June 25 and June 26, 1876: on these days in history, the Battle of Little Bighorn, also known as “Custer’s Last Stand” was fought in Montana.
This event was to have significant consequences for the Canadian government, which was trying to negotiate treaties with the First Nations people in western Canada (Treaty Six was signed in 1876).
Among the headaches for the NWMP and the Canadian government: the Blackfoot had been approached by the Sioux, who requested their help in defeating the Americans. The Sioux promised in turn to help the Blackfoot drive out “The Red Coats”. The request was really a demand, promising retaliation against the Blackfoot if they did not participate.
Also, with in the year, 1,000 Sioux refugees would cross the border at Wood Mountain, requesting land and protection. The 1870s were a period of economic downturn in North America and the Canadian government was already looking to cut costs. They had no interest in adding to their expenditures, even if the humanitarian aid was desperately needed.
The presence of the Sioux would put pressure on the already dwindling Canadian bison herds and have implications for the Canadian government and the First Nations people of southern Alberta who depended on the bison for absolutely everything.
Who remembers the Rocky View Five Village Weekly or the Wheel and Deal? Gladys Taylor, the formidable writer and businesswoman behind those publications was born on 25 June 1917. She lived a remarkable and creative life, winning the Ryerson Fiction Award (twice!). Her book Alone in the Australian Outback was adapted into a movie starring Oscar-winning actress Olympia Dukakis and you can catch the trailer here!
Deeper into France: So what happened the day after D Day? On June 7? And 8? 9? Whilst the D Day Landings on June 6 get the focus, landings on the coast of Normandy were ongoing and were often referred to in the notations as D+1 or D+2 (in other words, June 7 or 8).
The perception is that the first wave guys got the worst of it and it’s easy to forget about the risks taken in the ongoing push towards victory. Many don’t realize that beginning on June 7 more than 150 Canadian soldiers were captured and executed by the Hitler Youth under the command of the S.S., a total violation of the rules of war. Some men were sprayed with machine guns whilst others were shot in the back of the head with a pistol. A priest was bayoneted. The victims included Private Howard Angel, a father of four who was only thirty years old.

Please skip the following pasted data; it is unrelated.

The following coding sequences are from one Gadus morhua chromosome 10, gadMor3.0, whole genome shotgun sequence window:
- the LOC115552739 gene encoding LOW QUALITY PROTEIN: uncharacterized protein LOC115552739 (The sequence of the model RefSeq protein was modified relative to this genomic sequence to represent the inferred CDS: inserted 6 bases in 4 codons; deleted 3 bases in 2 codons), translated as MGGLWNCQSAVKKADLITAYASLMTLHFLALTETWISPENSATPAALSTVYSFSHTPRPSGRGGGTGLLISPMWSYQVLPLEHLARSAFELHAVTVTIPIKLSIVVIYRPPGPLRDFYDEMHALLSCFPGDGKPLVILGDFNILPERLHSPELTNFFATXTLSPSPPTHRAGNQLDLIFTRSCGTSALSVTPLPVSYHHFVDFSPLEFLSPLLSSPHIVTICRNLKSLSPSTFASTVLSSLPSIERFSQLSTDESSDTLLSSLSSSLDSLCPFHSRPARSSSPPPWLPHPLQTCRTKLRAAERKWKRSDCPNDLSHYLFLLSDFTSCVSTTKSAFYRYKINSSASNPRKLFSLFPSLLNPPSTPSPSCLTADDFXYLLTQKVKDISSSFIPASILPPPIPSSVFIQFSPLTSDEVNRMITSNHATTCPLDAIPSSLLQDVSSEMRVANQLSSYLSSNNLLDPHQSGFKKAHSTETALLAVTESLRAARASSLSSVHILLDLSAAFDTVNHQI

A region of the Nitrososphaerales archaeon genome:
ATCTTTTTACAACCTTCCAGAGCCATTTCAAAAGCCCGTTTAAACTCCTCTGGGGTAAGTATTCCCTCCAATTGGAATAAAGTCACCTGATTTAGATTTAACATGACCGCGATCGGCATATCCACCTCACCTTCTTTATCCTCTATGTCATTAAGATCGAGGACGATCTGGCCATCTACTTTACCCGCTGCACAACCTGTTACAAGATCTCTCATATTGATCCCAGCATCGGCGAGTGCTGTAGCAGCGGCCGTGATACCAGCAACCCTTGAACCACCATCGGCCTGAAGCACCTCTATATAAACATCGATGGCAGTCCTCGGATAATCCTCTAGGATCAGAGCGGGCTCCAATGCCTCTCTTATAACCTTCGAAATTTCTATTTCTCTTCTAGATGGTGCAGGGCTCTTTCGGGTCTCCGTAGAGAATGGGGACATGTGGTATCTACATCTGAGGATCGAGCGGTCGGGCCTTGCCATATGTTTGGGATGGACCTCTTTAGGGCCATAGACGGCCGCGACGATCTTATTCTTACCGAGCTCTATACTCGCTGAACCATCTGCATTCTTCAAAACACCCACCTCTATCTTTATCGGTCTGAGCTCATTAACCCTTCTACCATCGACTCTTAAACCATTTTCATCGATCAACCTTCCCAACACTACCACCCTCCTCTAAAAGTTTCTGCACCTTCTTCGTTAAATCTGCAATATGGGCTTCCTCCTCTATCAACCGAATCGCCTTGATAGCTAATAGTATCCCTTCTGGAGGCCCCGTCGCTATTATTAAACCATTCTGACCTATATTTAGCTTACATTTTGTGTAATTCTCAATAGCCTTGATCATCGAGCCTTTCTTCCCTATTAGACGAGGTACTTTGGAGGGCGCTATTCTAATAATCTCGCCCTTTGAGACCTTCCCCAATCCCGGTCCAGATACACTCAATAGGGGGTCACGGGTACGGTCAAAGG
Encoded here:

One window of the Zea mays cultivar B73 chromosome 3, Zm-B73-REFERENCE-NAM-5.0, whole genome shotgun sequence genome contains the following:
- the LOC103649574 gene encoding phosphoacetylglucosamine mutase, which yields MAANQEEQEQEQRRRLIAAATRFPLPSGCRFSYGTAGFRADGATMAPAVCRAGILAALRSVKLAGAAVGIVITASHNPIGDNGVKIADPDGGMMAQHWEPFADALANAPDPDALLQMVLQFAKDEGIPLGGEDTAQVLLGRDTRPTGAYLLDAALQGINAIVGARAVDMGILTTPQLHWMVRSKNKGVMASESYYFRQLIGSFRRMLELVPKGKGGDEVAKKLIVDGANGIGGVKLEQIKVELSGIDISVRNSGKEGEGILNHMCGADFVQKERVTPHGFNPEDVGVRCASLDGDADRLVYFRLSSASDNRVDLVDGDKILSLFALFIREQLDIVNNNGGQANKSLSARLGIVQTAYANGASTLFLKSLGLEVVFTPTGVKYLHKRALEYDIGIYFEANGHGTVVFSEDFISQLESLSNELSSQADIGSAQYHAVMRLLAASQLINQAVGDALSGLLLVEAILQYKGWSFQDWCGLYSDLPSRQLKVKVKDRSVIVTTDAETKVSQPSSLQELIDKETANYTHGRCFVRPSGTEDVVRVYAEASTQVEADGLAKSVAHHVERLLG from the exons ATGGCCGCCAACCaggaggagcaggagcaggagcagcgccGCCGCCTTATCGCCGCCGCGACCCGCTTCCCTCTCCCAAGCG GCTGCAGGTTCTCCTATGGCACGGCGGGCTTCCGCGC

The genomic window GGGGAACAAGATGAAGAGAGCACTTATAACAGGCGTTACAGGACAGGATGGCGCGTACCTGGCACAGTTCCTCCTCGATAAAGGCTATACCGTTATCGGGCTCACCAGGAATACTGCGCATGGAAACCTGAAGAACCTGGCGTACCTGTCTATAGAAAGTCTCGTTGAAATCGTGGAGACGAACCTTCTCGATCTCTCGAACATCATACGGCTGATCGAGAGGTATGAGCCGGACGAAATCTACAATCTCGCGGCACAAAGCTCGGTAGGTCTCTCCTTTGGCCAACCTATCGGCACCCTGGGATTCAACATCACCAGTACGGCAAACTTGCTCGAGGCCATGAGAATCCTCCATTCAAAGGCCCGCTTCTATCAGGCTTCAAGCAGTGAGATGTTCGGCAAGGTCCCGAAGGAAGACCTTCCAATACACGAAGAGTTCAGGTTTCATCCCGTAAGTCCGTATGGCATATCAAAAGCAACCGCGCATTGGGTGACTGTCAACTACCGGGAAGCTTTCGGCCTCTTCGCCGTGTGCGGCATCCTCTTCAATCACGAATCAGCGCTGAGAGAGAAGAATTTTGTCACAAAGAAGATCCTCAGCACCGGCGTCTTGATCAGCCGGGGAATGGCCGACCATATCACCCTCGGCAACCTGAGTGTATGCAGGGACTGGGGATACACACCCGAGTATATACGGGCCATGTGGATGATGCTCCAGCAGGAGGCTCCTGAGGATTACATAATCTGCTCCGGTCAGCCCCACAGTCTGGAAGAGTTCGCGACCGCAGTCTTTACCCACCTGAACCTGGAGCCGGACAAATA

The commanding S.S. officer was Col. Kurt Meyer of the 12th Panzer Division. He was captured and sentenced (and incarcerated in Canada) but when it became apparent that his skills were needed during the Cold War, he was released in 1954.
When you are proudly told that Canadians were the only ones to meet our objectives on D Day this is super important and not just for bragging rights. That inland push was absolutely vital because German strategy was always to dig in and counterattack. As we were discussing the days after D Day on Twitter my friend @ElsbethMehrer made this comment:
“Love this thread. We were so taken by the cemetery at Beny-sur-mer and how far inland Canadians moved so quickly.”
Thank you so much for this comment, Elsbeth. Here’s a map showing Courseulles-sur-Mer (where Juno Beach is) and the place Elsbeth is talking about called Beny-sur-mer which is about six kilometres away. They have a Cimetière Canadien there too. The guys buried here died in the days and weeks after D Day.
Read more: Conduct Unbecoming by Howard Margolian.
I definitely don’t feel qualified to weigh in on D Day as a historian. What I am going to do is share a few images and thoughts.
The journalist and historian Elinor Florence shared this image on her Twitter feed. Thank you @florencewriter for this map — it is awfully “primitive” looking as she says. It’s also the actual map used on D Day. (Wow!)
This German gun had a great view of the beach, and it caused havoc on Juno All. Day. Long. It’s still sitting there on the coast of France, scowling across that beach, silenced.
Here’s what our Canadian boys were looking at and attempting to cope with on 6 June 1944, whilst being shot at. I have brothers in the age range of the majority of these young guys, and with love and respect, I wouldn’t necessarily count on them to pull of making a reservation at a restaurant for my parents’ anniversary, or to cook a meal for more than one person. Clearly, I underestimate them.